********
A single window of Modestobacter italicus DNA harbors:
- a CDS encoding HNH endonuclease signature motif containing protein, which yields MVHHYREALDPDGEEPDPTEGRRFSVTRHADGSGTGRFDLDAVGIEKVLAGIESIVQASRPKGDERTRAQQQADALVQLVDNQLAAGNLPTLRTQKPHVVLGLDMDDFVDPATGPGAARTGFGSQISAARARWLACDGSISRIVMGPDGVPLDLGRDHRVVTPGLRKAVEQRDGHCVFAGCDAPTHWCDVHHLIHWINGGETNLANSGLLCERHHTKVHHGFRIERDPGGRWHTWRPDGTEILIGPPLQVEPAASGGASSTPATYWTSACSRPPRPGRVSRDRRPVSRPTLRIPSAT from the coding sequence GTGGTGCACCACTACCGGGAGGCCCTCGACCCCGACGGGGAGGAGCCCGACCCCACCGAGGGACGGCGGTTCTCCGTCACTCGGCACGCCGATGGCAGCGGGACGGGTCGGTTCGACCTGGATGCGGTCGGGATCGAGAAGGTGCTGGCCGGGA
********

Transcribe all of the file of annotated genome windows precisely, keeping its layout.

A single window of Modestobacter italicus DNA harbors:
- a CDS encoding HNH endonuclease signature motif containing protein, which yields MVHHYREALDPDGEEPDPTEGRRFSVTRHADGSGTGRFDLDAVGIEKVLAGIESIVQASRPKGDERTRAQQQADALVQLVDNQLAAGNLPTLRTQKPHVVLGLDMDDFVDPATGPGAARTGFGSQISAARARWLACDGSISRIVMGPDGVPLDLGRDHRVVTPGLRKAVEQRDGHCVFAGCDAPTHWCDVHHLIHWINGGETNLANSGLLCERHHTKVHHGFRIERDPGGRWHTWRPDGTEILIGPPLQVEPAASGGASSTPATYWTSACSRPPRPGRVSRDRRPVSRPTLRIPSAT from the coding sequence GTGGTGCACCACTACCGGGAGGCCCTCGACCCCGACGGGGAGGAGCCCGACCCCACCGAGGGACGGCGGTTCTCCGTCACTCGGCACGCCGATGGCAGCGGGACGGGTCGGTTCGACCTGGATGCGGTCGGGATCGAGAAGGTGCTGGCCGGGA